December 25, 2012 § 5 Comments
Earlier this week, I found a message in my inbox by an Israeli, who’s a Jazz musician, who’s paying gig was canceled because of a successful BDS movement campaign to get Swedish Jazzist, Andreas Öberg, to cancel his gig in the Eilat Red Sea Jazz Festival. Usually, the extent of my response, when I get unsolicited mail from angry Israelis, is to take a screenshot and add it to my “Love Letters” albums on my Facebook profile. Call it an artistic form of exhibiting political repression, racism and sexism, if you will (but what does culture have to do with politics, I wonder…). This time, however, since we’re not talking about your typical angry Red Hot Chili Peppers fan, but someone who has lost a paying gig. I think it merits a response (even though, as I will argue below, I am actually not the address for cultural worker grievances).
You Don’t Know Me and I Don’t Know You
The Red Hot Chili Peppers and the Story of the Wiping Out of the Indigenous People of a Land Formerly Known as Falastin
July 1, 2012 § 1 Comment
Dear Red Hot Chili Peppers,
It’s me again. After 11 letters from all around the world, a petition with over 6400 signatories that just keeps growing, and a couple groups on Facebook [1,2], it seems like you’re determined to go through the motions of a performance in apartheid Israel. Sure enough, after a long silence from you, we’re seeing the standard Shuki Weiss promotional video, reassuring fans that past cancellations won’t repeat, and that the world still in fact loves Israel. I can reiterate what was written in other letters and statements, but I much rather just respond to one thing you said in the video, which burns with irony: “We love playing for people. Children, middle aged, and old people. So come one come all.”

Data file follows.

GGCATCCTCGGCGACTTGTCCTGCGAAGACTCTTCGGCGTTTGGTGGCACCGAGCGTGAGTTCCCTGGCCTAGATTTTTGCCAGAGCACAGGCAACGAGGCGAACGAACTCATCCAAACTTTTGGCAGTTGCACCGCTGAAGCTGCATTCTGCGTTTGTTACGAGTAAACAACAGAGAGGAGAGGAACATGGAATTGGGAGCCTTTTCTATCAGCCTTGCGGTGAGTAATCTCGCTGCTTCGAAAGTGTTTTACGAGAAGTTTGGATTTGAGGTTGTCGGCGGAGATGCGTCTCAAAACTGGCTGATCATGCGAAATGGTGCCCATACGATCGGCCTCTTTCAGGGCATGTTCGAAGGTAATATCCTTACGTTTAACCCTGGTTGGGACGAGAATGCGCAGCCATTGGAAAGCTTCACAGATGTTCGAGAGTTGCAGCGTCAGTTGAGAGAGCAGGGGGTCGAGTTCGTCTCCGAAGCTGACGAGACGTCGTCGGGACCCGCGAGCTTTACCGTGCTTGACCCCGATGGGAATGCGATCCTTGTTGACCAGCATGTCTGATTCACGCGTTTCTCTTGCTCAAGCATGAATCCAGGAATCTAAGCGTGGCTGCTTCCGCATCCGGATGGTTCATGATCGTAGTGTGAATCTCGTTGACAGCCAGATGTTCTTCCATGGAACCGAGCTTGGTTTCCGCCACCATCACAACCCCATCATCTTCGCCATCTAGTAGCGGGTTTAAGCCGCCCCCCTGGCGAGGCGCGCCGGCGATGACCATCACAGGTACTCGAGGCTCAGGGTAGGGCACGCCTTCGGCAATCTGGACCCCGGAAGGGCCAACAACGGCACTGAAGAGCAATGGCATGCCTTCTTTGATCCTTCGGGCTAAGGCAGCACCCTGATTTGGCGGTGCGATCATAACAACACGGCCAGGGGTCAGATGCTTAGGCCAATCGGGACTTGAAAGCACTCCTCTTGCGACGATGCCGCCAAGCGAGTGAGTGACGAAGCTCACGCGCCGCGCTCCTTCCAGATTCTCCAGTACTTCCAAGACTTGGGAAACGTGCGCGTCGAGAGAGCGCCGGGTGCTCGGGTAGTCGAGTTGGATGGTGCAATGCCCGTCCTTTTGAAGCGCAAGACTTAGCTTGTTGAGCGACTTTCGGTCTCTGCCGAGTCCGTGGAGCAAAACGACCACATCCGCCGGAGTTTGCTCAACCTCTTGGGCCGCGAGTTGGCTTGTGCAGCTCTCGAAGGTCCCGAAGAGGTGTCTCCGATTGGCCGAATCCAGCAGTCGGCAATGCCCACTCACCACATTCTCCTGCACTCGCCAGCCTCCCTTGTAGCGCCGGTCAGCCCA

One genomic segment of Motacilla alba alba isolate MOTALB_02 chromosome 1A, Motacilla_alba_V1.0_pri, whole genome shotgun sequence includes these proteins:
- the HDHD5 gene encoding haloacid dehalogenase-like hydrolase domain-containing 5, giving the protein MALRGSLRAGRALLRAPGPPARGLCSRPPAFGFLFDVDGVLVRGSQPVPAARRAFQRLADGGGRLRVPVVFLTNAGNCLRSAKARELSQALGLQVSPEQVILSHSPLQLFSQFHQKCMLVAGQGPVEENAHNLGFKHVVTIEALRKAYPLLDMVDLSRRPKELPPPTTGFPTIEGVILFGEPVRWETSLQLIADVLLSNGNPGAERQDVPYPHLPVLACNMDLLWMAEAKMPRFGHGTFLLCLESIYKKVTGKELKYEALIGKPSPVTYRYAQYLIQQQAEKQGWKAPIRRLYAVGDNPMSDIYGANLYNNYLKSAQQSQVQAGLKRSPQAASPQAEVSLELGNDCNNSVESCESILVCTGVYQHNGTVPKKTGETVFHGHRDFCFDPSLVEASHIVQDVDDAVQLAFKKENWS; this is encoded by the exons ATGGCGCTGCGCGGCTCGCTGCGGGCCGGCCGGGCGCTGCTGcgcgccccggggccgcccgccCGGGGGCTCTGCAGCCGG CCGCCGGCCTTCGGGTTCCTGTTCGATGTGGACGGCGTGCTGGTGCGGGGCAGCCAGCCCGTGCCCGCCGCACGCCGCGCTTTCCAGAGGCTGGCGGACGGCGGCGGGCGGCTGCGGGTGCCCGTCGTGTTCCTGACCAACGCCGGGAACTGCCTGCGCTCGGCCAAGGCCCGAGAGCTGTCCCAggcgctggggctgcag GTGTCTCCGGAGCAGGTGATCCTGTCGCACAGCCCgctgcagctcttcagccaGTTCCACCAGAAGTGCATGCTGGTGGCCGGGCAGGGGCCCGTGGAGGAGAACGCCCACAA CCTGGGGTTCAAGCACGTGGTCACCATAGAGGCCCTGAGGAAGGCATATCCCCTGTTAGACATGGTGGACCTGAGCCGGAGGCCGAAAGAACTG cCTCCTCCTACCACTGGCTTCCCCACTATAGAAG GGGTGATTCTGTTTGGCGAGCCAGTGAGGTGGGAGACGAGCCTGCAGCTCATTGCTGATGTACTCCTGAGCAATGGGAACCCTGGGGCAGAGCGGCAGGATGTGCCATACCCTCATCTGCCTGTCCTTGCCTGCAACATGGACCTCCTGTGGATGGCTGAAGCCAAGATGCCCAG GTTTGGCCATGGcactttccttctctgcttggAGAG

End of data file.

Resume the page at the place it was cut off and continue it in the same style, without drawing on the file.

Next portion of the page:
So here goes, the 12th letter asking the Red Hot Chili Peppers to heed the Palestinian call for boycott, divestment and sanctions against the apartheid military regime of Israel.
March 13, 2012 § 1 Comment
by Najeeb Mubarki
(This article first appeared in The Economic Times, May 19, 2007, while the Palestinian poet, Mahmoud Darwish, was still alive. Darwish was born exactly seventy-one years ago in the Western Galilee village of al-Birwa on March 13, 1941.)
In his 2004 film Notre Musique [Our Music], a journalese-philosophical meditation on war and reconciliation, Jean-Luc Godard gave pride of place to Palestinian poet Mahmoud Darwish. In the film, repeating what he had once told an Israeli journalist, Darwish inverts the relationship with the ‘other’: “Do you know why we Palestinians are famous? Because you are our enemy. The interest is in you, not in me…” By saying that he was important because Israel is important Darwish wasn’t just referring to the erasure of identity and history the Palestinians have had to struggle against, but perhaps more to the continuum of suffering, of that erasure, that has been passed down, as it were, to the Palestinians by the Jews. Not that Darwish now needs to affirm his self as an inversion of his ‘enemy’, or that he needed a Godard to affirm his being. In fact, it is quite the other way round, he was in the film because one cannot make a film on reconciliation without him, and his is a poetry of love, loss, of memory and exile that is more a challenge to the occupier than slogans and bombs ever can be.
May 18, 2011 § 1 Comment